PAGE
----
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ESPs helping spammers track the success of their spam

Like any sender, spammers will always find ways to maximise their profits by reducing their costs per campaign. As anti-spam techniques have evolved over the years to look at the reputation of domain names and URLs within messages so spammers have found more ways to leverage the reputation of other entities at little to no cost to themselves.

We’ve already seen the rise (and continued abuse) of many URL shorteners to hide the true destination of links in spam. This has been further aided by the various script packages available that mean anyone can set-up a shortener site within minutes with little technical expertise required. Those that do this also seem to think that the rest of the Internet needs yet another shortener service so they make no effort to restrict who can use it. There are only 2 types of shortener services out there, those that are being abused and those that are about to be abused!

Cheap domains have always been an attraction too. Dot.tk started this by offering .tk domains for free (.tk refers to Tokelau, a territory of New Zealand in the South Pacific, in case you were wondering). This was then followed by similar free offerings for the likes of .cf, .ml, .ga, .gq and others; they all now suffer from a huge influx of spammers bulk registering domains and rolling through them as their campaign gets sent out.

With the current rollout of a large number of new Generic TLDs, we see this happening all over again. The likes of .work, .link, .xyz are so congested with spammer domains that any legitimate business or person will struggle to get seen.

The latest battleground seems to be widespread abuse of the click tracking platforms that many Email Service Providers (ESPs) have as part of their service offerings. The idea is that when your newsletter points to http://example.com this will be replaced by their own domain and the link will be included as part of a longer URL (sometimes encoded, sometimes not) and this may then include other parameters such as a user ID or campaign ID. Have a look at any newsletter you may have from a store or website and hover over one of the links to see what I mean.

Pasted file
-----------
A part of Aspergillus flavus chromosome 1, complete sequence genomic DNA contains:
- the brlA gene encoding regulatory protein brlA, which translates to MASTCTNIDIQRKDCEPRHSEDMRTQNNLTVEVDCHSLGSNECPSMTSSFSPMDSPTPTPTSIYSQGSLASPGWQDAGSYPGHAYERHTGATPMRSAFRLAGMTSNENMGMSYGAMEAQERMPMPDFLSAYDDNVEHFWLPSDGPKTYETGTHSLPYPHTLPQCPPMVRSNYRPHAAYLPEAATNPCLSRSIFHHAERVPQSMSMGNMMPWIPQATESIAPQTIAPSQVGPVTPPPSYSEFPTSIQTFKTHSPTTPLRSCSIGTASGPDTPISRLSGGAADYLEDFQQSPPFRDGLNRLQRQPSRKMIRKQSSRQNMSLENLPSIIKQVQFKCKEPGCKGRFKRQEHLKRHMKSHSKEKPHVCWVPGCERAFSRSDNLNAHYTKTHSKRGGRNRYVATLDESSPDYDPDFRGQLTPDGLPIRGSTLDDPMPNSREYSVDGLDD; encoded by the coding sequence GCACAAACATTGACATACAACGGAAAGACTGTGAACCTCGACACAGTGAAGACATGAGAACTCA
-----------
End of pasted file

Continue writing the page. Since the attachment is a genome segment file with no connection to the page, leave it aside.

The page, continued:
Spammers are signing up for free or trial accounts with the ESPs, crafting their mails, copying the output from the ESPs message editor and then sending that content from their own IPs. That last part is crucial to this puzzle, the spammers are not using the ESP infrastructure to send their mails. They are just abusing the ESP’s click tracking infrastructure to obfuscate their spammy domains and URLs.

What makes this even more effective as an attack vector is that the ESPs really don’t seem to know that this is going on, except if someone like Cloudmark notifies them. Since the spam isn’t being sent from their networks, traditional Feedback Loops don’t work in this scenario. We have observed over 40 ESPs in the past few months being abused in this manner, and have notified most of them. Some would appear to have put suitable fixes in place but some continue to be heavily abused day after day.

Volume of spam using ESP trackers

The ESP community needs to realise this abuse is going on and start putting in more measures to monitor for it and prevent the abuse from occurring. At a minimum we would expect to see the following implemented:

  • Don’t allow the use of your click tracking platform for free or trial accounts
  • Or allow very limited use, using a specific domain only available to free or trial accounts
  • If you have a plethora of domains, don’t let them all be used for your click tracking platform

Ultimately, if left to continue, the ESP’s legitimate customers will have their deliverability impacted by this issue.


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